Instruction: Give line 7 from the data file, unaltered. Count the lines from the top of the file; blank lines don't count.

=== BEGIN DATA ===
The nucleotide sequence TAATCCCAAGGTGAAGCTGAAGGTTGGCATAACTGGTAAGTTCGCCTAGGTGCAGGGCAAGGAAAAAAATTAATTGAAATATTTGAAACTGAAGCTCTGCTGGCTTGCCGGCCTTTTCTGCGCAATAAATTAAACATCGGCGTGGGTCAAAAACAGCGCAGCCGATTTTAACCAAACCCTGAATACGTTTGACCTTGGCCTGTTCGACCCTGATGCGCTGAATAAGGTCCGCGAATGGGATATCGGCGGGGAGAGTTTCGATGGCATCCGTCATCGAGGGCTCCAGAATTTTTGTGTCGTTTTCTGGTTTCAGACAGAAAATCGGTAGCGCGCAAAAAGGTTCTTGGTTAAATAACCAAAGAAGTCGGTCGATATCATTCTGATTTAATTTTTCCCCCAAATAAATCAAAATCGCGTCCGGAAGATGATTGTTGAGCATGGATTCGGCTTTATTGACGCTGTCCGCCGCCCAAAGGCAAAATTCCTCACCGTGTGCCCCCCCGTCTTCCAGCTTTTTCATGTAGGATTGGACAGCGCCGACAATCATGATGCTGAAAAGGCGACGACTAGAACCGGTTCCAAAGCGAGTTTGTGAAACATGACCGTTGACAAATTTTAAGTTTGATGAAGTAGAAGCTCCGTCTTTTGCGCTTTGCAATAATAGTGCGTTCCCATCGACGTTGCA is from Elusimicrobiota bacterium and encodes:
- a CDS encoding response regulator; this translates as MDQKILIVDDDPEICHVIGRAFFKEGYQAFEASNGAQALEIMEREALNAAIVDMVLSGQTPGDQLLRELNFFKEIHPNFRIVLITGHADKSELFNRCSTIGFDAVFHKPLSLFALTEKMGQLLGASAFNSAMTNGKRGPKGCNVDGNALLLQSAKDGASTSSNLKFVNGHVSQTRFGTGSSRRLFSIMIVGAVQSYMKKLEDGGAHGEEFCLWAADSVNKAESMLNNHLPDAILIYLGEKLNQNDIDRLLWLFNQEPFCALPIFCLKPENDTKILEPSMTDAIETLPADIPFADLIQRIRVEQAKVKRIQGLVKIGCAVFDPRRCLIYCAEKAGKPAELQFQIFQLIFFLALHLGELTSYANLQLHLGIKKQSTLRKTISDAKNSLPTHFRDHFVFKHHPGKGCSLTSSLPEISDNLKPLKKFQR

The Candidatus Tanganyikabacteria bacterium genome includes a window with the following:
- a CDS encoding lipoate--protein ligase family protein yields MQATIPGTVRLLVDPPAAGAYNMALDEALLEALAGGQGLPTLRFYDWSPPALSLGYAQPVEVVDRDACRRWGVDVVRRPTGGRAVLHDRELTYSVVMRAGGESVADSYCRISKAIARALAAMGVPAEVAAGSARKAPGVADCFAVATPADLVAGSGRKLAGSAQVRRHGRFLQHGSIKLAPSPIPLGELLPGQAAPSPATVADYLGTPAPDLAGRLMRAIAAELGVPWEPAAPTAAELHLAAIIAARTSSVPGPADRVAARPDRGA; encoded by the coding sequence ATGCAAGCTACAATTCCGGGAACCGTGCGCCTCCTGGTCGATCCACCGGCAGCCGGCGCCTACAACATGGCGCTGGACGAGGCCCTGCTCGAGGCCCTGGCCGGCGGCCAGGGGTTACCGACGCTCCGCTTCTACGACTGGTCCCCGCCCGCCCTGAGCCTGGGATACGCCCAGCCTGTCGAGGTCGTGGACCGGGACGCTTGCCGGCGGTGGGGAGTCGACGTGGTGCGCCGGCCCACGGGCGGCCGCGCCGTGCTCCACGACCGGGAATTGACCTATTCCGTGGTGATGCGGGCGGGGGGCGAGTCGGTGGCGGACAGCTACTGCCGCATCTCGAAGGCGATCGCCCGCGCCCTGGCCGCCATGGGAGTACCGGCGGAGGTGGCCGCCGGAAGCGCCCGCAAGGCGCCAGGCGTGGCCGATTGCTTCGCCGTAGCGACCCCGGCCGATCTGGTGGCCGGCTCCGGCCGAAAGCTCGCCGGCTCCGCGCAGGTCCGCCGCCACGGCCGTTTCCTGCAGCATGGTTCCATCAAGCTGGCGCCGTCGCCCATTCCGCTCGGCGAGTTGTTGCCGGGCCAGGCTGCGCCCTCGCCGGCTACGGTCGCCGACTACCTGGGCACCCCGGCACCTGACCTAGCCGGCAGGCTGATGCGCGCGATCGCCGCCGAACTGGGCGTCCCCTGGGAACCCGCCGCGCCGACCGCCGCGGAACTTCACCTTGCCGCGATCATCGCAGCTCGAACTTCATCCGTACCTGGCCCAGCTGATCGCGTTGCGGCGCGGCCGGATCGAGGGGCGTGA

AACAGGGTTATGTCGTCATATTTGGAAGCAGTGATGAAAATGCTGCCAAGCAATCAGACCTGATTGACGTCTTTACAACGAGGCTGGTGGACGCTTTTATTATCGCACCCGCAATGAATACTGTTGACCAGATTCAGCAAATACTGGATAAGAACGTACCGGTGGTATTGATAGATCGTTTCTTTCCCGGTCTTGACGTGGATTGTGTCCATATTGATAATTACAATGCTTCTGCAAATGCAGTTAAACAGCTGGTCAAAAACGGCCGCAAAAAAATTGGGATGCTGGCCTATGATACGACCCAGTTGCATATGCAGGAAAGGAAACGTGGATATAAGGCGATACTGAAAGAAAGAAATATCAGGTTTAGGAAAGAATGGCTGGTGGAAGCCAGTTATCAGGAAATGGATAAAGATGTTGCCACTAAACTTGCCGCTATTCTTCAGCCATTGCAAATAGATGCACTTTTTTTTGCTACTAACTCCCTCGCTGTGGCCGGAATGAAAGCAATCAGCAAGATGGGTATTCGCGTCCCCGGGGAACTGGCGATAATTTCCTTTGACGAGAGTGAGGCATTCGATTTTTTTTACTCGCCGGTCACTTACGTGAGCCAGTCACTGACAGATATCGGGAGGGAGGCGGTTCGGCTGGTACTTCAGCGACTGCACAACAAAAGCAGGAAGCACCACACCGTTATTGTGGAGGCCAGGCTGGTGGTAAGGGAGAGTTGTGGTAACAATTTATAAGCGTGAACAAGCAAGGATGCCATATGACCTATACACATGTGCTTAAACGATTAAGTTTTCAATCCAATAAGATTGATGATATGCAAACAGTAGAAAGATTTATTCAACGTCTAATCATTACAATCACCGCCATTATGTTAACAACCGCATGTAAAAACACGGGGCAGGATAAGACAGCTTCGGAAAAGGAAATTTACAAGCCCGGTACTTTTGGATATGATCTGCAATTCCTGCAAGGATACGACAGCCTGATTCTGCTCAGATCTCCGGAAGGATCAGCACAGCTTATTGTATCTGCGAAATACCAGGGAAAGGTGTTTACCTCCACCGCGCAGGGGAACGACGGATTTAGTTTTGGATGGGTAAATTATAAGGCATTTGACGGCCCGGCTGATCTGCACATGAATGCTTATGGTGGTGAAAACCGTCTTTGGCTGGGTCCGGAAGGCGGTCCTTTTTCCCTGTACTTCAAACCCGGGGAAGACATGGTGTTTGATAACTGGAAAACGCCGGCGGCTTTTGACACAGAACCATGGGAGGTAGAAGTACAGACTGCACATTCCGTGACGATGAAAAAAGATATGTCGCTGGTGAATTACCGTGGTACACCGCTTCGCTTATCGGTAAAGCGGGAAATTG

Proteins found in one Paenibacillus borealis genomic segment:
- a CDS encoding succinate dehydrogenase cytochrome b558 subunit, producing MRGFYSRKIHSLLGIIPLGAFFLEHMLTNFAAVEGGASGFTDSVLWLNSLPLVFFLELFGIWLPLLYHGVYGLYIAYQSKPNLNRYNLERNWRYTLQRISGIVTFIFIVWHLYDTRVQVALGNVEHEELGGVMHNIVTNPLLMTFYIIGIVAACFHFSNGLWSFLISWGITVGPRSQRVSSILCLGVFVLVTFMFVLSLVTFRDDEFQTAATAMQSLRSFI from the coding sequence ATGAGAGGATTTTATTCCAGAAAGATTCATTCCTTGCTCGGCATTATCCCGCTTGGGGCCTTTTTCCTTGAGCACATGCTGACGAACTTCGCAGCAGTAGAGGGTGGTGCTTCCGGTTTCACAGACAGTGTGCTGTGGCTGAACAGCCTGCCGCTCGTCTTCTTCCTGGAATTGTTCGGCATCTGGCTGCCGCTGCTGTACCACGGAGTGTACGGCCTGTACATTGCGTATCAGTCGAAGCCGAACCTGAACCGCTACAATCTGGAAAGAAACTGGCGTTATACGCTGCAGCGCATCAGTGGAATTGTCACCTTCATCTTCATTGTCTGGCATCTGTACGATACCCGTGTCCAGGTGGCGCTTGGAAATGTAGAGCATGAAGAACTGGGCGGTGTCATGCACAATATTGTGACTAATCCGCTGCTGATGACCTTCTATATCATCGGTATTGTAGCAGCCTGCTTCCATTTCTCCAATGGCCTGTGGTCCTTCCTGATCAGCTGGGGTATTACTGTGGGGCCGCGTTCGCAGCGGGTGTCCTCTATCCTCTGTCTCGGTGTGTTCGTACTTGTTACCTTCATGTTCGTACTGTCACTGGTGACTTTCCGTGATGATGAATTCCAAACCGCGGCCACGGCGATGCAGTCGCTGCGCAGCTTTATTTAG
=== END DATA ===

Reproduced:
- a CDS encoding succinate dehydrogenase cytochrome b558 subunit, producing MRGFYSRKIHSLLGIIPLGAFFLEHMLTNFAAVEGGASGFTDSVLWLNSLPLVFFLELFGIWLPLLYHGVYGLYIAYQSKPNLNRYNLERNWRYTLQRISGIVTFIFIVWHLYDTRVQVALGNVEHEELGGVMHNIVTNPLLMTFYIIGIVAACFHFSNGLWSFLISWGITVGPRSQRVSSILCLGVFVLVTFMFVLSLVTFRDDEFQTAATAMQSLRSFI from the coding sequence ATGAGAGGATTTTATTCCAGAAAGATTCATTCCTTGCTCGGCATTATCCCGCTTGGGGCCTTTTTCCTTGAGCACATGCTGACGAACTTCGCAGCAGTAGAGGGTGGTGCTTCCGGTTTCACAGACAGTGTGCTGTGGCTGAACAGCCTGCCGCTCGTCTTCTTCCTGGAATTGTTCGGCATCTGGCTGCCGCTGCTGTACCACGGAGTGTACGGCCTGTACATTGCGTATCAGTCGAAGCCGAACCTGAACCGCTACAATCTGGAAAGAAACTGGCGTTATACGCTGCAGCGCATCAGTGGAATTGTCACCTTCATCTTCATTGTCTGGCATCTGTACGATACCCGTGTCCAGGTGGCGCTTGGAAATGTAGAGCATGAAGAACTGGGCGGTGTCATGCACAATATTGTGACTAATCCGCTGCTGATGACCTTCTATATCATCGGTATTGTAGCAGCCTGCTTCCATTTCTCCAATGGCCTGTGGTCCTTCCTGATCAGCTGGGGTATTACTGTGGGGCCGCGTTCGCAGCGGGTGTCCTCTATCCTCTGTCTCGGTGTGTTCGTACTTGTTACCTTCATGTTCGTACTGTCACTGGTGACTTTCCGTGATGATGAATTCCAAACCGCGGCCACGGCGATGCAGTCGCTGCGCAGCTTTATTTAG